Former Finance Minister, Seth Terkper, has urged government to find a sustainable solution to dealing with Ghana’s fiscal structure problems as a way of avoiding similar economic situations as the country is experiencing now.
According to him, the failure of government to increase its revenues at the rate at which its expenditure has been ballooning has created the deficit that has further been exacerbated by the ongoing Ukraine war and interest rate hikes the world over.
He noted that without a plethora of avenues for funding to support the budget, undue burden is being placed on the Bank of Ghana which now supports about two-thirds of the country’s budget, a situation which was not common in the past.
Speaking on JoyNews’ PM Express Business Edition, he said, “I think it’s a mistake to do bottom-up analysis for debt because as Ken said, what gave you debt? Your revenue minus your expenditure which gives you your budget deficit, plus your arrears which gives you your fiscal balance, all these are lower than your revenue.
“We said we’ll collect 100 billion, we’ve reduced it to 96. Some of us said we may be lucky to get between 80 and 85. And the gap between the 100 and a 137 expenditure is what we want to finance and we’re unable to finance. Before the middle of the year Bank of Ghana had to come in. Bank of Ghana is financing 22 billion of that 37 because you cannot go and borrow any longer, this is a problem.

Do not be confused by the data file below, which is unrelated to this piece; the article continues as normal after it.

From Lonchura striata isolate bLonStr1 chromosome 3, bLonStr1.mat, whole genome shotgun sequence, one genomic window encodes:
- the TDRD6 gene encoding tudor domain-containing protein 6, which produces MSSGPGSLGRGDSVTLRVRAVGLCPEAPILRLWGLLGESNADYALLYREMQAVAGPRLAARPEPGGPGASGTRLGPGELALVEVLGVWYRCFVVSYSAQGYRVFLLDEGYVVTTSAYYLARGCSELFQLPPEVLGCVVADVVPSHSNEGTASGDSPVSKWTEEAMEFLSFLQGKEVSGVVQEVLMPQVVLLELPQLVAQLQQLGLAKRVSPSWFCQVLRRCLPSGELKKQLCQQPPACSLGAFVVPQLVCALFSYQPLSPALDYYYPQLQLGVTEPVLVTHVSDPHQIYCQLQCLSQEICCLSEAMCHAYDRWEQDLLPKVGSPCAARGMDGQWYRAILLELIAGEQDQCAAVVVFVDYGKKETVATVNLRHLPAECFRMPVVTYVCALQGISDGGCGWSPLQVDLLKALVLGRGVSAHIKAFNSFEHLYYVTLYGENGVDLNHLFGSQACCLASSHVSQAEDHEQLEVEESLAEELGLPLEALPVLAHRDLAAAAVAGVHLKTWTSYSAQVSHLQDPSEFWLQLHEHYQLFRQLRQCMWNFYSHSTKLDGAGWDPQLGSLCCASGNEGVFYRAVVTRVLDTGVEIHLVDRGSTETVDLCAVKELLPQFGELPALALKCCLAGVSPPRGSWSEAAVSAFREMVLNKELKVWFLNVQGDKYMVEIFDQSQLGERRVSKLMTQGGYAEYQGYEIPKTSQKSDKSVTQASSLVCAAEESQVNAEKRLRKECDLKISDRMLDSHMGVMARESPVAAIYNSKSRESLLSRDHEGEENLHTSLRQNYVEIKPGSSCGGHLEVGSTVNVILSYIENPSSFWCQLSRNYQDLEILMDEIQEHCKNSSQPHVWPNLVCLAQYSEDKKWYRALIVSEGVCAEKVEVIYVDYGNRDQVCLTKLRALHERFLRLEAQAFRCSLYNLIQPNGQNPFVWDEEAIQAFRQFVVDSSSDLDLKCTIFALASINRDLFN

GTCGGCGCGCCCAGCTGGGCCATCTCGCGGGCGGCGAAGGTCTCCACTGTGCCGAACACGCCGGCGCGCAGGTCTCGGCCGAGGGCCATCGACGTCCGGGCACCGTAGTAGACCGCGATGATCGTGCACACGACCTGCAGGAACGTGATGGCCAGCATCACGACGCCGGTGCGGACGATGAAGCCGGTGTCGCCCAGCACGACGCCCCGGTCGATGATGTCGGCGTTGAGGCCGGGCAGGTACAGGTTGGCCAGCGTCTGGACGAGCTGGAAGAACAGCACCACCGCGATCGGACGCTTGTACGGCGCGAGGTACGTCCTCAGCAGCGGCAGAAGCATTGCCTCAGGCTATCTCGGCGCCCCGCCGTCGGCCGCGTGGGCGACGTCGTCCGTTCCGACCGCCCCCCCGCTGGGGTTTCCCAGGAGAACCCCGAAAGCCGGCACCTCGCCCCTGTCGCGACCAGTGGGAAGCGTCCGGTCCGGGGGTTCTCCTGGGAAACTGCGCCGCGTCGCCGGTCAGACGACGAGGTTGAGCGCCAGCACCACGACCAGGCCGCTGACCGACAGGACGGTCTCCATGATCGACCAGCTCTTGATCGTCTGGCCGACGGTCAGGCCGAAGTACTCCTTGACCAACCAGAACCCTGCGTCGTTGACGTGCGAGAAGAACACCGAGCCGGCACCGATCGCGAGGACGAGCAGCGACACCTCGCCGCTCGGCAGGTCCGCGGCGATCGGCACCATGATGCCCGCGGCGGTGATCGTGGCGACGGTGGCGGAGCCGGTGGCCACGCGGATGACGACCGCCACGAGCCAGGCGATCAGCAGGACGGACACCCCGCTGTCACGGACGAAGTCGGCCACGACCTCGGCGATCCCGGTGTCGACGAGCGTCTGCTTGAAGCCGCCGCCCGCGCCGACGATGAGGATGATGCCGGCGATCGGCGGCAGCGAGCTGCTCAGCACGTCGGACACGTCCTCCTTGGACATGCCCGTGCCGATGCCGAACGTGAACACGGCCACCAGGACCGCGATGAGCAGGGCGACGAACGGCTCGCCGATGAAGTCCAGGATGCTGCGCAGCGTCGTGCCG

“Before, in the Mid-Year review Bank of Ghana was financing 22 billion. Let’s put aside whether they were printing money or using their own resources and weakening their balance sheet. The truth is that the Bank of Ghana has started financing two-thirds of the deficit. And if you reckon with government documents coming out now that the arrears is understated, it means that Bank of Ghana is financing about half of 40 billion.
“This is the Bank of Ghana that came from zero financing of the budget in 2016 to 2020 and all of a sudden it came to 10 for the whole year and all of a sudden it came to 22 billion. Where are we ending the year if Bank of Ghana goes to finance 30 billion out of, you know, because remember we’re borrowing.”
He noted that while the chief fiscal problem has to do with revenue and expenditure, another is the failure of government to pay back its loans.
According to him, the government over the years has exhausted buffer funds instead of building them up for situations like these.
He said with donor countries currently hiking their interest rates as a result of the Russia-Ukraine war, borrowing to fill the gap the country is now facing will be very expensive thus the need for a structural change.
“So I think that, you know, as Ken said, the issue is revenue and expenditure, and then also if you borrow learn to pay. Which is the logic behind something like the sinking fund. Oil is new to the budget. So you say that let’s use it to tackle some of our policies. You can’t continue borrowing. That’s a structural change.
“When you talk about structural change it means that you’re changing the structure in which you did things in the past. Now we’re in Ukraine war, now you have the advanced countries from the US, to the UK to the EU increasing interest rates as we speak… which is going to affect the cost of borrowing.
“Which means that even if we’re restructuring, we’re restructuring not in the context of the period when there was easy money as a result of the quantitative easy, but at a period when the advanced countries are tightening. So the domestic is not favourable, the external is not favourable. Yes, you have to then take one by one what is leading to the debt you’re borrowing and not repaying,” he said.